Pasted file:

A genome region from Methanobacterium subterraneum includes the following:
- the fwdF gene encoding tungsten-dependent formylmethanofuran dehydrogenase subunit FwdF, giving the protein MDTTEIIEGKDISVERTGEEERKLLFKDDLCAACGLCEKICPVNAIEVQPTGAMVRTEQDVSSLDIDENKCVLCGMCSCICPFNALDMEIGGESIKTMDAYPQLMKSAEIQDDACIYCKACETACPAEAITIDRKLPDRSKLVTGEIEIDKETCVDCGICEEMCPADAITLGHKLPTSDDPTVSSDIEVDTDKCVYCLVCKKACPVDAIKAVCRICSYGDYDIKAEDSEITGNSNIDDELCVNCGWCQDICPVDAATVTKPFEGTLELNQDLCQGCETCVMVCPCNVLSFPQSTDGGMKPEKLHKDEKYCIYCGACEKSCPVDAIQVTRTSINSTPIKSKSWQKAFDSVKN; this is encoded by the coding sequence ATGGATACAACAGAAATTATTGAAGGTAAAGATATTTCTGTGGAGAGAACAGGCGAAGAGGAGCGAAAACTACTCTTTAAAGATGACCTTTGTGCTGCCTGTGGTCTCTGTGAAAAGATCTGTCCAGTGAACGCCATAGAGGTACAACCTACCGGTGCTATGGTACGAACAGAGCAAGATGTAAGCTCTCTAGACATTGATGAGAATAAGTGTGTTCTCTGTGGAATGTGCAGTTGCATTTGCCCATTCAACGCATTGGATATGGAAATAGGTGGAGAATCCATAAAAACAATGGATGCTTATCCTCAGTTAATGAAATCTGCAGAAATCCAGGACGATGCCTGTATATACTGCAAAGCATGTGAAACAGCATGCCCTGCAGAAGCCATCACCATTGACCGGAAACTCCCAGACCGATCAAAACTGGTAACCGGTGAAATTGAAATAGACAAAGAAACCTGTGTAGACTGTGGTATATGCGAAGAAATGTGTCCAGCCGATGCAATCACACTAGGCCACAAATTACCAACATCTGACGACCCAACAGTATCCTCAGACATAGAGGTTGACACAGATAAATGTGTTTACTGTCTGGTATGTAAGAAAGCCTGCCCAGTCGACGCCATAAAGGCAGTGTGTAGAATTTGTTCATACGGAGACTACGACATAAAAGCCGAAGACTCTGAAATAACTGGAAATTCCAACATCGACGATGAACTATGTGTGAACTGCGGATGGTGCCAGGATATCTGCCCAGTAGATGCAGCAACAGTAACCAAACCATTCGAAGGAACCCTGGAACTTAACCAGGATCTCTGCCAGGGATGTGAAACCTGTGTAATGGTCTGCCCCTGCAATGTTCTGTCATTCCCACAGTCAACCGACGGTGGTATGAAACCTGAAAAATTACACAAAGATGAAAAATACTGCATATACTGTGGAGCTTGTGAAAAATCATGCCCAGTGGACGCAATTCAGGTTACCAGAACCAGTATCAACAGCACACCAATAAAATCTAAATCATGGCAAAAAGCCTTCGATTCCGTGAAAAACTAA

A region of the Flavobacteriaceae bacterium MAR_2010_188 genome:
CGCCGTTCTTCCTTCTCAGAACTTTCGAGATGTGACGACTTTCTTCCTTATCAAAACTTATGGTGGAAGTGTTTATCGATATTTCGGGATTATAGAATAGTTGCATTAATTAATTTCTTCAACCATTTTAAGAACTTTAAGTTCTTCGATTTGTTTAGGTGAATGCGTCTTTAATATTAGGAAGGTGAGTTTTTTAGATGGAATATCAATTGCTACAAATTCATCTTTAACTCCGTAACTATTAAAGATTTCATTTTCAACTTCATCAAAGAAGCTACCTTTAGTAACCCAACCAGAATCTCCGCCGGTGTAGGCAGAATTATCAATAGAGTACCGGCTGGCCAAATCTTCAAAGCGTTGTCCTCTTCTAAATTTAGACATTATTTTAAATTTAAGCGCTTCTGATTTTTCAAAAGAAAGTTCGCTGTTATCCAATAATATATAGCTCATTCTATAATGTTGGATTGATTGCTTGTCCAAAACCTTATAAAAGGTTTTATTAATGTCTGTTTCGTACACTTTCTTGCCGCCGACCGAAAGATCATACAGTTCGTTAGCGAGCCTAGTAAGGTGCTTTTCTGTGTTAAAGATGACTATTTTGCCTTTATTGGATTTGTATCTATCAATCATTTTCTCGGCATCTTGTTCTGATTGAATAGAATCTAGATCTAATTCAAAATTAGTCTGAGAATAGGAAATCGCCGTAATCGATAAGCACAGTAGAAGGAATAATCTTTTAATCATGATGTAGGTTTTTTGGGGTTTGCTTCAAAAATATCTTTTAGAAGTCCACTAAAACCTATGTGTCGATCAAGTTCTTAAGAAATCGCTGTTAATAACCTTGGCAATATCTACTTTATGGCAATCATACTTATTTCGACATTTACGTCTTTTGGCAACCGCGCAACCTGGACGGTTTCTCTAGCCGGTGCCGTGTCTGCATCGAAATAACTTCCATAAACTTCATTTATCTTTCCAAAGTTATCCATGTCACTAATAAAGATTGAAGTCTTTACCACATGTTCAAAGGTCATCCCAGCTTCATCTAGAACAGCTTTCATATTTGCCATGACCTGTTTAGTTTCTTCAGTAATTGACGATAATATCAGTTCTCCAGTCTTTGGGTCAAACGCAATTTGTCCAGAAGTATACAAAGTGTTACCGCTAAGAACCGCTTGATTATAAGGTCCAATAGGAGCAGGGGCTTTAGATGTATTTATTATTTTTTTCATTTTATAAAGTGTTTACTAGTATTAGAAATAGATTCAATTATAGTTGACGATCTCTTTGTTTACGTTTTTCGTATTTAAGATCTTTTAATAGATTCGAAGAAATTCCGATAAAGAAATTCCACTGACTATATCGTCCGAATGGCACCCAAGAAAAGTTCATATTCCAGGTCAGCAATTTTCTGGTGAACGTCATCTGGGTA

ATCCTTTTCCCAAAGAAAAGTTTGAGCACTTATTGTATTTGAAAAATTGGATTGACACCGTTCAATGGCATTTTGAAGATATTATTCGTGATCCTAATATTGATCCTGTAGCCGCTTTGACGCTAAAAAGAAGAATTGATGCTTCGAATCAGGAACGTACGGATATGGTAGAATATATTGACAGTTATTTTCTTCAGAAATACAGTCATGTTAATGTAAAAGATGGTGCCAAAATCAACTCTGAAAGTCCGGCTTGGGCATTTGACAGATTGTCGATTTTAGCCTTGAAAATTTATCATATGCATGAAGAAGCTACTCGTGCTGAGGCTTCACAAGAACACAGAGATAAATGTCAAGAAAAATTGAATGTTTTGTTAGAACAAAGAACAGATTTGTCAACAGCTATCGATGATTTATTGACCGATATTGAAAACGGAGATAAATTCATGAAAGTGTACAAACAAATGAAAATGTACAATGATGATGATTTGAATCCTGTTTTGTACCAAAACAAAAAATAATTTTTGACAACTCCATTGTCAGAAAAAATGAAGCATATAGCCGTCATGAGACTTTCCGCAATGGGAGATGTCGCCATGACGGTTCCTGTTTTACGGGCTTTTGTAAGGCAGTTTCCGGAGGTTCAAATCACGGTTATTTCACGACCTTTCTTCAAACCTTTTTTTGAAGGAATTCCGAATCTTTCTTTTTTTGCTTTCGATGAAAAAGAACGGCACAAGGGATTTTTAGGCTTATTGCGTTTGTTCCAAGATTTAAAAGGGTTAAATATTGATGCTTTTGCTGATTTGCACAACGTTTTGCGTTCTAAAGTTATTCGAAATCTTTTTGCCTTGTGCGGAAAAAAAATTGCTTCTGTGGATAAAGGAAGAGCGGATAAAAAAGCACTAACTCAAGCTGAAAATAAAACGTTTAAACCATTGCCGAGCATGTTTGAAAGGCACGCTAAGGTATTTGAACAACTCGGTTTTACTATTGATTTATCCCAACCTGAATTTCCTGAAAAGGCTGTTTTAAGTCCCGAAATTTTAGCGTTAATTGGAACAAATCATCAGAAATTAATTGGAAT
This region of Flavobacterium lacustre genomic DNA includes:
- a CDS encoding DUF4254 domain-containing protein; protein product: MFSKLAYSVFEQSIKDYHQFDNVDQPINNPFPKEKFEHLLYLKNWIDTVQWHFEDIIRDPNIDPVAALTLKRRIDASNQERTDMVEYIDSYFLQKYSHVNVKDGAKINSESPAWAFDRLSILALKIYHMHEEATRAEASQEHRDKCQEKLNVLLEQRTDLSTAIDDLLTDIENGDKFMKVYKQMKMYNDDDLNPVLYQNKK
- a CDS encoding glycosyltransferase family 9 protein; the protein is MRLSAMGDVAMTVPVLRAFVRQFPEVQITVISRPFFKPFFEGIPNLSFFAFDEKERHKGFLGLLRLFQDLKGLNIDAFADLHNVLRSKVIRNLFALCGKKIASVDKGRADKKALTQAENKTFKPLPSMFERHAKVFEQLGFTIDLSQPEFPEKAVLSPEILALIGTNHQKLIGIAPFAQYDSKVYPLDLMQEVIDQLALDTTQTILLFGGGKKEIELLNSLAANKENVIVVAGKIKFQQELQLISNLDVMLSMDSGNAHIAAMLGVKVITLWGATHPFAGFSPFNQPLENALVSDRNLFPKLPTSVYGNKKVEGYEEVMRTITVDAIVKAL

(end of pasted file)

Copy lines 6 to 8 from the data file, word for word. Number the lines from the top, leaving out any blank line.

This region of Flavobacterium lacustre genomic DNA includes:
- a CDS encoding DUF4254 domain-containing protein; protein product: MFSKLAYSVFEQSIKDYHQFDNVDQPINNPFPKEKFEHLLYLKNWIDTVQWHFEDIIRDPNIDPVAALTLKRRIDASNQERTDMVEYIDSYFLQKYSHVNVKDGAKINSESPAWAFDRLSILALKIYHMHEEATRAEASQEHRDKCQEKLNVLLEQRTDLSTAIDDLLTDIENGDKFMKVYKQMKMYNDDDLNPVLYQNKK
- a CDS encoding glycosyltransferase family 9 protein; the protein is MRLSAMGDVAMTVPVLRAFVRQFPEVQITVISRPFFKPFFEGIPNLSFFAFDEKERHKGFLGLLRLFQDLKGLNIDAFADLHNVLRSKVIRNLFALCGKKIASVDKGRADKKALTQAENKTFKPLPSMFERHAKVFEQLGFTIDLSQPEFPEKAVLSPEILALIGTNHQKLIGIAPFAQYDSKVYPLDLMQEVIDQLALDTTQTILLFGGGKKEIELLNSLAANKENVIVVAGKIKFQQELQLISNLDVMLSMDSGNAHIAAMLGVKVITLWGATHPFAGFSPFNQPLENALVSDRNLFPKLPTSVYGNKKVEGYEEVMRTITVDAIVKAL